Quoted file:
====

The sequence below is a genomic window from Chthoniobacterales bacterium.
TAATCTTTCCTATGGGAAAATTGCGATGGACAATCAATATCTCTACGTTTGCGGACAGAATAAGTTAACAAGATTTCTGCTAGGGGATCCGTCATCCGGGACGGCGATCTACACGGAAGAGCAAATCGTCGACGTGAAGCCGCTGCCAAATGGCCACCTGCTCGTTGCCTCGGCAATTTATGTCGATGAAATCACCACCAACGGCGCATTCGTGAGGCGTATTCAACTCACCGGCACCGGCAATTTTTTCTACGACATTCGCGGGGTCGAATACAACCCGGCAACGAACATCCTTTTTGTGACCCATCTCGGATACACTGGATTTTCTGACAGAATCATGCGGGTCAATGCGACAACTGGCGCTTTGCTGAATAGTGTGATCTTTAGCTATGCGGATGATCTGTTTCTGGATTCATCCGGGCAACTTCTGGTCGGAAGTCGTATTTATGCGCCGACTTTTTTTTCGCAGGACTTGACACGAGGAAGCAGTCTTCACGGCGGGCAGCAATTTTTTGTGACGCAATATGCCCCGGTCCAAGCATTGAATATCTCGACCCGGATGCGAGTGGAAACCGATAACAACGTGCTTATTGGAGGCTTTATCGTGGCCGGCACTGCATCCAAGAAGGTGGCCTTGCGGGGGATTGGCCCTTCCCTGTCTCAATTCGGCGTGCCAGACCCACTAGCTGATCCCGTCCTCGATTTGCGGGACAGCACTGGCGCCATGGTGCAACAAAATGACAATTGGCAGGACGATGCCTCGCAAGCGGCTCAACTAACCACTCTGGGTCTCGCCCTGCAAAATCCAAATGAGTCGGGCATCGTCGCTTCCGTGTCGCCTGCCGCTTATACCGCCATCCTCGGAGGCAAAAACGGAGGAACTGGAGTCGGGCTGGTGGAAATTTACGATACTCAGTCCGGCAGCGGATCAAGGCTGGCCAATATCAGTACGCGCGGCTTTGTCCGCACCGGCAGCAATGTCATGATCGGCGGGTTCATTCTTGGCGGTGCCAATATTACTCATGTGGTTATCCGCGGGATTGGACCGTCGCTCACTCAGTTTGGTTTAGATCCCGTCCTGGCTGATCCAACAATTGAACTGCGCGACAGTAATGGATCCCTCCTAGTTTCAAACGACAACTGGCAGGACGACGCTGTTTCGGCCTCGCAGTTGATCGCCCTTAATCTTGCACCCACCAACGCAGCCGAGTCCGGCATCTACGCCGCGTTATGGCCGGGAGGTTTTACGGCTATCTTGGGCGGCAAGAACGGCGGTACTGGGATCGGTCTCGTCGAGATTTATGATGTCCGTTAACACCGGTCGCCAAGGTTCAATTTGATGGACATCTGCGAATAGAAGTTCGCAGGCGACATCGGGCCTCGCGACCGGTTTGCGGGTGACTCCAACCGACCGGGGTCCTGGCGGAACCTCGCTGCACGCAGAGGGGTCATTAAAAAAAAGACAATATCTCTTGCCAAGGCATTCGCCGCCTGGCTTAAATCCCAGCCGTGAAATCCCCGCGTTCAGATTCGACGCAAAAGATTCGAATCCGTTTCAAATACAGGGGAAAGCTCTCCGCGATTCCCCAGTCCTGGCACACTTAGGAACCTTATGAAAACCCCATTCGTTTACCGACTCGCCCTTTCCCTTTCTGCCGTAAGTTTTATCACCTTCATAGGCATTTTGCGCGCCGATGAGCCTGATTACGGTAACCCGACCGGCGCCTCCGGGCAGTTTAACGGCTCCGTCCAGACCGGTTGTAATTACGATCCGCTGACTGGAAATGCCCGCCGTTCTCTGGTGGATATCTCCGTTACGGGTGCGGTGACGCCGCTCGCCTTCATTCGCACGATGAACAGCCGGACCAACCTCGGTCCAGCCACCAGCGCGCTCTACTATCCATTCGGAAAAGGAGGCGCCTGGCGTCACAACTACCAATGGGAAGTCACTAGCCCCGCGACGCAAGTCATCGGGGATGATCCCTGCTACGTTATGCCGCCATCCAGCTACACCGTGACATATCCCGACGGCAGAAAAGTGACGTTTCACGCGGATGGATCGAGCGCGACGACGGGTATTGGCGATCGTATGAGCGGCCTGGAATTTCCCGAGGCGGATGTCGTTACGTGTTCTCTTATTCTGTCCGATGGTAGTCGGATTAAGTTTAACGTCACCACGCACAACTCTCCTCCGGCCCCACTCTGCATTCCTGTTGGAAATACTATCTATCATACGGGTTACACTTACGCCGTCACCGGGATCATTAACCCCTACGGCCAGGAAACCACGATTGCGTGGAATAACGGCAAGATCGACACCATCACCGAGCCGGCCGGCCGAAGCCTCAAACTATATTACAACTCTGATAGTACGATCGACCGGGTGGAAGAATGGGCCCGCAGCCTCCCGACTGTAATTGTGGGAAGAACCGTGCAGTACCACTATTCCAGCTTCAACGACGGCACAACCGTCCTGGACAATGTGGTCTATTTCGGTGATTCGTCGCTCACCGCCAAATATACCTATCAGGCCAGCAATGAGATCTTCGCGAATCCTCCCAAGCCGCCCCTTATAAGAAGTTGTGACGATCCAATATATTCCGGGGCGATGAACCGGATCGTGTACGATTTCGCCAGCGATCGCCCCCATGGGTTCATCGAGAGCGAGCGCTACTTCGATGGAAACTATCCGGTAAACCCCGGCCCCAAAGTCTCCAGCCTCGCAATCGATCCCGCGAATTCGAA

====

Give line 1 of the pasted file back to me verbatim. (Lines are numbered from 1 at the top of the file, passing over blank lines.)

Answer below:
The sequence below is a genomic window from Chthoniobacterales bacterium.